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to relish the rare and singular value of this GOLDEN GIFT. If you find it enjoyable, please let the contributor know.
|Thanks to Dale Patterson, of Rock Radio Retrospective Alive! for what we believe is the FINAL version of the Drake-Chenault Syndicated History of Rock and Roll Time Sweep.
Dale says "In 1981, the Drake-Chenault History of Rock and Roll was updated and
played on several stations. Also updated was the History of Rock 'N'
Roll Time Sweep, from November 1955 through February 1981. I recorded this in August of 1981 on WPHD-FM in Buffalo, N.Y."
Thank you, Dale!
... "At the dawning of the Rock era, there was still considerable carryover on the Pop charts, with many non-rock artists ... continuing to do well." ...
At the beginning of this last-known version of the syndicated "History of Rock and Roll Time Sweep", you'll hear narrator Bill Drake offer the above comment concerning "considerable carryover", just before the "magic, music and memories" begin. If not offered as an apology for presenting Top 40 Radio as "Rock & Roll", it's certainly a partial explanation of a musical montage that was never exclusively "Rock & Roll".
Mr. Drake offers no such explanation for the 1960's, when that pesky "pop carryover" Frank Sinatra had a number one hit while British groups dominated rock music, or the 1970's, when Barry Manilow and John Denver are categorized not as "pop carryover", but "mellow rock" artists. Even the final segment of this Time Sweep (from 1981) includes "many non-rock artists continuing to do well" (like Eddie Rabbit, Kenny Rogers and Barbra Streisand). Were these also "carryovers?"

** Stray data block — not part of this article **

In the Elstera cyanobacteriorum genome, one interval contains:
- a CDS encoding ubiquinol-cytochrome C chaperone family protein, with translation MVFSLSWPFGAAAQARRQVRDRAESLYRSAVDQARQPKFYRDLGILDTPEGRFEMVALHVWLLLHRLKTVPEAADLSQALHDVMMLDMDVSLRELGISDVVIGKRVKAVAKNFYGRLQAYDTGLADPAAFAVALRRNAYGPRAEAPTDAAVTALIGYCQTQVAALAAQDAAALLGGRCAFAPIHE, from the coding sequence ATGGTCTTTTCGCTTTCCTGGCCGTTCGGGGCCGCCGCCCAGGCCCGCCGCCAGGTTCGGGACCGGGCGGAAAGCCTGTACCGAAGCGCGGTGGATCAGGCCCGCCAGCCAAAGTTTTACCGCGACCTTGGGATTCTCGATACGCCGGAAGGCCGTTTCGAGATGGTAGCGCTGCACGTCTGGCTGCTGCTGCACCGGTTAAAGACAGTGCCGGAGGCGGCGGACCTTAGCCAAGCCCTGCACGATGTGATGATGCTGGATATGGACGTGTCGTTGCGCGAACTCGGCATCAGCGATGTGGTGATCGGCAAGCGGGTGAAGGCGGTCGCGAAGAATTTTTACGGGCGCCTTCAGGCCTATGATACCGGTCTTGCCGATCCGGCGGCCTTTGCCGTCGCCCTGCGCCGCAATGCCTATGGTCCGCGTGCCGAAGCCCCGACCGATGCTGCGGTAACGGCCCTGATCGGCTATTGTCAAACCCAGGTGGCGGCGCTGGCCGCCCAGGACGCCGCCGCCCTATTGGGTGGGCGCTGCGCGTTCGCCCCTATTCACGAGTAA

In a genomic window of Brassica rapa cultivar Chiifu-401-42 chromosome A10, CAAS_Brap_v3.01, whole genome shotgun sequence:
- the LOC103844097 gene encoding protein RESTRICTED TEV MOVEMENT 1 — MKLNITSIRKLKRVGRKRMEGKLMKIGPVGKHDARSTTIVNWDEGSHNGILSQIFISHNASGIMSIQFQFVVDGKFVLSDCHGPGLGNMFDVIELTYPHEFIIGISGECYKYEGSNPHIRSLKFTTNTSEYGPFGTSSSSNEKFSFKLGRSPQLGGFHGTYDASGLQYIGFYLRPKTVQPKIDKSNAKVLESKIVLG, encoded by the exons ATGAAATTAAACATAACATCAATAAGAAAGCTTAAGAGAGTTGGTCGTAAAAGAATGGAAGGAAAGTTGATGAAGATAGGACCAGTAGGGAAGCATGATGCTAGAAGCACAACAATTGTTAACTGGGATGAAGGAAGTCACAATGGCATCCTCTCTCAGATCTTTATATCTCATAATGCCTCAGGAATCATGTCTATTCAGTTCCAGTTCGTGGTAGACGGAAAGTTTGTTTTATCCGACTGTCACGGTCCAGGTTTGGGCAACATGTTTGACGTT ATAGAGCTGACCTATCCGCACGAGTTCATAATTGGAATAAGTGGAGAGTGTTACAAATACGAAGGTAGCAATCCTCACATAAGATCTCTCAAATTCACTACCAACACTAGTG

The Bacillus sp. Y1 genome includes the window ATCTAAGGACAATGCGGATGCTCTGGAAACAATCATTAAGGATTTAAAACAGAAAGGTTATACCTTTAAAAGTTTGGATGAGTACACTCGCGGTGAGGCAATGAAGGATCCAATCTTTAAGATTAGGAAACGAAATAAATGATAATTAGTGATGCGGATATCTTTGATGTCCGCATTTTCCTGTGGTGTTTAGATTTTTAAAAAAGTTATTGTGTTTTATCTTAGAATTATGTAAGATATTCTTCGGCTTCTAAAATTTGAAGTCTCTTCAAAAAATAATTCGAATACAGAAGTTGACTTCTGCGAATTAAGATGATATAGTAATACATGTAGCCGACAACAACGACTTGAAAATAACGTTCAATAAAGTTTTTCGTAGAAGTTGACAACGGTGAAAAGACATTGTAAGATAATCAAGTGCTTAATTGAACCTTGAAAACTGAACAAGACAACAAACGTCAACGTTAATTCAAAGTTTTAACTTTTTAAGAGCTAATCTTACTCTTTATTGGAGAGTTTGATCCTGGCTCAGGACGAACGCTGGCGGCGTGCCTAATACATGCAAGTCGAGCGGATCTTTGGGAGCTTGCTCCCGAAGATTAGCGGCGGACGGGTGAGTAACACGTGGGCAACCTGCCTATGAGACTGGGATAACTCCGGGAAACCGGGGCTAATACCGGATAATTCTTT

Top 40 radio was NOT "Rock & Roll" radio. Some rock music was presented in a "variety" format known as Top 40 and that may have helped it become the dominant form of American popular music. This Time Sweep should really be titled "The History of Number One Records on Top 40 Radio" from 1956 - 1981.
Since then, diversification of formats, new and specialized outlets for recorded music, and the mass-marketing of highly-polarized musical forms (ie: suburbanites identifying with urban cowboys and inner-city hoodlums) has all but eliminated what was once the most loved and popular musical format on the radio. Top 40 was special because it was NOT just Rock 'n' Roll. It was NEVER just one type of popular contemporary music.
While the final "History of Rock & Roll" may never be written, the History of Top 40 Radio is "in the books." It's all done, if not forgotten.